Memories of flood rescues still strong for Ipswich ‘angel in the tinnie’

Ten years may have passed but Flinders View man Jim Runham still recalls how high the water rose whenever he drives the city’s streets.

“Whenever I drive around, places like Redbank, Goodna and Riverview, I think about how high the water got and the memories do come back,” he said.

Mr Runham SC, AFSM, OAM was a part of what The Queensland Times dubbed the “angels in the tinnie” during the 2011 flood.

Together with a group of volunteer navy cadets that he led at the time, Mr Runham helped carry out 56 evacuations using flood boats, including several life-saving rescues.

Some evacuations were straightforward, many were not and all involved significant risk as crews navigated a raging Brisbane River laden with debris, whirlpools and live power lines.

Rivers and waterways were littered with dangerous debris.

“They all came with their own challenges but a couple in particular have always stuck with me,” he said.

“One at Riverview, we arrived to help a man who had climbed onto his roof and needed rescuing and when we got there he was very distraught.

“He told us his wife couldn’t get up onto the roof and had drowned in the house.

“I don’t know what it was exactly, but after we got him off the roof something told me to go back and check the house so I did.

“I was calling out her name and then I heard a voice say, ‘I can hear you Jesus, I’m ready to go’, and she was stuck in the water up to her neck, and I said to her ‘I’m not Jesus, but I think he must have sent us’.”

The crews freed the woman who survived.

Boat ‘The Witch’ provided life-saving support during the flood.

“The other one that comes to mind happened when we were tasked in the afternoon with helping about 30 people stranded at Goodna,” he said.

“The conditions were horrendous, the Brisbane River was roaring, but we got down there and it turned out they were mostly okay.

“They had supplies and were in no immediate danger so a decision was made to leave them there.”

Crews were heading back to their launch point at Kruger Parade when word came through that a Goodna woman – not one of the initial 30 people the crews had been sent to check on – had suffered a heart attack and needed help.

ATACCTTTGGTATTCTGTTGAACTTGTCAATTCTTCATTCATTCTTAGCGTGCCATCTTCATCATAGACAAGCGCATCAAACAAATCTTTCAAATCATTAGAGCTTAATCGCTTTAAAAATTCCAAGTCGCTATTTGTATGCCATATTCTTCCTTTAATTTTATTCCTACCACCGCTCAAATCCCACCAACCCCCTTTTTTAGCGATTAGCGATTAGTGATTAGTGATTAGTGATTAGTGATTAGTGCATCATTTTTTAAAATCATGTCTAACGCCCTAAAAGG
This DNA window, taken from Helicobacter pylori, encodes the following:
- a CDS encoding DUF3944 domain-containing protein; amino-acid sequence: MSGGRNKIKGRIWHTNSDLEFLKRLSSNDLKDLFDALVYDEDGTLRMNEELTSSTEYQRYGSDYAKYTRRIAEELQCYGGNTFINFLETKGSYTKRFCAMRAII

It was right on dusk and helicopters in the area had been grounded due to fading light, but the crews did not hesitate and volunteered to turn their flood boats back for a return trip to help the woman.

“The boats had to navigate their way to Goodna in the full force of the floodwater in the Brisbane River and it was difficult to remain on course,” he said.

“The boats didn’t have lights and so the only light we had was a small penlight torch.

The crews who were dubbed ‘angels in the tinnie’ during the 2011 flood for their efforts to help stranded locals.

“It was only with God’s permission that we got through and we all knew if something went wrong with one of the boats that there wouldn’t be any help until daybreak.”

The crews found the woman’s house despite all road signs being submerged and were able to bring her to life-saving medical treatment.

It was pitch black by the time they completed the rescue.

Mr Runham and others involved were awarded bravery medals for their heroism during the 2011 flood including the Royal Humane Society of Australasia Bronze Medal, a Queensland Flood and Cyclone Unit 2010-2011 citation and a National Emergency Medal.

While Mr Runham remembers the challenges and heartache the flood brought, it is the sense of community spirit that stands out the most for him 10 years on; the sentiments of which are perhaps best captured in his recollections of a poignant moment with a grateful new Australian following a rescue.

“This Indian guy who had only been here for 12 months hugged me, he gave me this immense hug and he had tears rolling down his cheeks and he said this to me, ‘Australia is the greatest country on earth’.

“My initial response was ‘settle down mate, you don’t need to give me a hug’ but I did ask him ‘why do you say that’ and he said, ‘If we were back in our home country a million people would die and no-one would care. You people don’t know us and yet you came and saved us, this has to be the greatest country on earth’.

“I just said to him ‘well that’s what being Australian is all about’.”

Also read:

>> How Ipswich is preparing for future flood events

>> Mayor pays tribute to community’s strength and resilience

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